Tag Archives: history

Quote from “The Lost World of the London Coffeehouse”

Interior of a London Coffee-house, 17th century | Source: http://commons.wikimedia.org/wiki/File:Interior_of_a_London_Coffee-house,_17th_century.JPG

Interior of a London Coffee-house, 17th century | Source: wikipedia.org

On the social impact of coffeehouses

“Remember — until the mid-seventeenth century, most people in England were either slightly — or very — drunk all of the time. Drink London’s fetid river water at your own peril; most people wisely favoured watered-down ale or beer. The arrival of coffee, then, triggered a dawn of sobriety that laid the foundations for truly spectacular economic growth in the decades that followed as people thought clearly for the first time. The stock exchange, insurance industry, and auctioneering: all burst into life in 17th-century coffeehouses.”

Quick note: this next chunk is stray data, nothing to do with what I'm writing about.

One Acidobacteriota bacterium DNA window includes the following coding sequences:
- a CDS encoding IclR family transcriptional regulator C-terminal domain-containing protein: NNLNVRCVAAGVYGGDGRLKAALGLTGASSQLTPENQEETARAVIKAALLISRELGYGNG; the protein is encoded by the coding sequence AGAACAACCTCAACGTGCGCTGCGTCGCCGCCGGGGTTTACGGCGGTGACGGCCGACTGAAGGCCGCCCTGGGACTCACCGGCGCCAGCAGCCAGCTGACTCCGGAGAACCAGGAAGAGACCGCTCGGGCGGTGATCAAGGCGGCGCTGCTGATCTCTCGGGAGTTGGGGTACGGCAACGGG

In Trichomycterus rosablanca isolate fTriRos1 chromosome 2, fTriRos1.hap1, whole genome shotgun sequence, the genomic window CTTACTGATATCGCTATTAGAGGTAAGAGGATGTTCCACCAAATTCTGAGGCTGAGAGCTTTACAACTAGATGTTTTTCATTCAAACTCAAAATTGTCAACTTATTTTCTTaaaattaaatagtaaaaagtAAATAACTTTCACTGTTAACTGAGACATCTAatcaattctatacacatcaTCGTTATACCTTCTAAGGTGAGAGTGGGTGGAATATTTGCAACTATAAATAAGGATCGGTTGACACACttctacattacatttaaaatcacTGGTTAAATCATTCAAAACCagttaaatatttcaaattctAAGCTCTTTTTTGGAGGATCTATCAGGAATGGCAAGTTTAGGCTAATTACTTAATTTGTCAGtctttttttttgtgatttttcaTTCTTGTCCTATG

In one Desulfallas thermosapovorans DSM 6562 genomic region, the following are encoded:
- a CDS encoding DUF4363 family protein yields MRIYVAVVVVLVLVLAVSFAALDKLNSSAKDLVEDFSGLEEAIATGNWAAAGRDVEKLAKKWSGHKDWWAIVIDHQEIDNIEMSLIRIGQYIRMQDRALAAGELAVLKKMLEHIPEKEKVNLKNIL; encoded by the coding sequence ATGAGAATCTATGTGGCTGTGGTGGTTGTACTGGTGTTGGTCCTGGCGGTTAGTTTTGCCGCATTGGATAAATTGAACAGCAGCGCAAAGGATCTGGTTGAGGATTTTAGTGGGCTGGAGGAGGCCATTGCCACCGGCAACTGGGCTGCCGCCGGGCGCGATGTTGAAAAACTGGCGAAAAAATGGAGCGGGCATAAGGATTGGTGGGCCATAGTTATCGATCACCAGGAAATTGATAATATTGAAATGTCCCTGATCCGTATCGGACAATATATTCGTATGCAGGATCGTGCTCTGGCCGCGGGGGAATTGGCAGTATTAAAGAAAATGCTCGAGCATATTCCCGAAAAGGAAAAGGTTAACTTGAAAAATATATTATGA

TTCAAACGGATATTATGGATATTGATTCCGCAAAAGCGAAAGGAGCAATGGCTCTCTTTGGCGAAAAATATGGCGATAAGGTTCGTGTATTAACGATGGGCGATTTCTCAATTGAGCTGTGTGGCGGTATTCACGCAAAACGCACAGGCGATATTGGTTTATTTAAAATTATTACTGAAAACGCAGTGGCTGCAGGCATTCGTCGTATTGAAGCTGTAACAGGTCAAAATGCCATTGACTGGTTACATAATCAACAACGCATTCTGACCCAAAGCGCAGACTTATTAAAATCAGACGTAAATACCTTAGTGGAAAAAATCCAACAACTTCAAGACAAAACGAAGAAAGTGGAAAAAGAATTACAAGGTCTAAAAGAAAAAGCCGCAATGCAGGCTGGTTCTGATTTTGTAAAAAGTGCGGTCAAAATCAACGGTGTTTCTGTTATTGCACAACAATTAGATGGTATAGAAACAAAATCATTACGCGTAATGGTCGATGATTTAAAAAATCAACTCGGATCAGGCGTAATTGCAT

A look inside a coffeehouse:

“As the image shows, customers sat around long communal tables strewn with every type of media imaginable listening in to each other’s conversations, interjecting whenever they pleased, and reflecting upon the newspapers. Talking to strangers, an alien concept in most coffee shops today, was actively encouraged.”

Change, openness and free exchange of information cause fear amongst the ruling class:

“Charles II, a longtime critic, tried to torpedo them by royal proclamation in 1675. Traditionally, informed political debate had been the preserve of the social elite. But in the coffeehouse it was anyone’s business — that is, anyone who could afford the measly one-penny entrance fee.”

Source: “The Lost World of the London Coffeehouse” by Dr Matthew Green published on publicdomainreview.org

http://www.youtube.com/watch?v=V4s9pdL7tpA

George Orwell – A life in Pictures: Very well written and produced. Love the humour and the details of this little masterpiece. I think one should not regard it as a documentary but more as an entertaining movie about a fascinating life. During the first 50 seconds Chris Langham does a fantastic job at introducing us to George Orwell. (via openculture)